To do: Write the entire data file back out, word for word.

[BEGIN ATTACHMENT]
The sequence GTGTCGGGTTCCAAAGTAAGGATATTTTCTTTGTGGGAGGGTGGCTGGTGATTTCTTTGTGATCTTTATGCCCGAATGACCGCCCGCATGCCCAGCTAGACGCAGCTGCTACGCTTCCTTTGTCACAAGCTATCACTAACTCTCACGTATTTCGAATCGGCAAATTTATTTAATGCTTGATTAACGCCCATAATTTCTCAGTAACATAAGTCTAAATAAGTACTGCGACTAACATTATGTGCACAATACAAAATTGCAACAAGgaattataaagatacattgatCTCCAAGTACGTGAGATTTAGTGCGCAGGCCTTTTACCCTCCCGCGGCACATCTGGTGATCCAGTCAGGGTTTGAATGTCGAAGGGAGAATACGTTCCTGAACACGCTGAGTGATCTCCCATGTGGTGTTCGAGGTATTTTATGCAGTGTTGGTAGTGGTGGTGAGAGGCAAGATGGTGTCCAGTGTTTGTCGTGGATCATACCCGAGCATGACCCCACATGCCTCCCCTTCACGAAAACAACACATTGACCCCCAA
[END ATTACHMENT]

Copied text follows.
The sequence GTGTCGGGTTCCAAAGTAAGGATATTTTCTTTGTGGGAGGGTGGCTGGTGATTTCTTTGTGATCTTTATGCCCGAATGACCGCCCGCATGCCCAGCTAGACGCAGCTGCTACGCTTCCTTTGTCACAAGCTATCACTAACTCTCACGTATTTCGAATCGGCAAATTTATTTAATGCTTGATTAACGCCCATAATTTCTCAGTAACATAAGTCTAAATAAGTACTGCGACTAACATTATGTGCACAATACAAAATTGCAACAAGgaattataaagatacattgatCTCCAAGTACGTGAGATTTAGTGCGCAGGCCTTTTACCCTCCCGCGGCACATCTGGTGATCCAGTCAGGGTTTGAATGTCGAAGGGAGAATACGTTCCTGAACACGCTGAGTGATCTCCCATGTGGTGTTCGAGGTATTTTATGCAGTGTTGGTAGTGGTGGTGAGAGGCAAGATGGTGTCCAGTGTTTGTCGTGGATCATACCCGAGCATGACCCCACATGCCTCCCCTTCACGAAAACAACACATTGACCCCCAA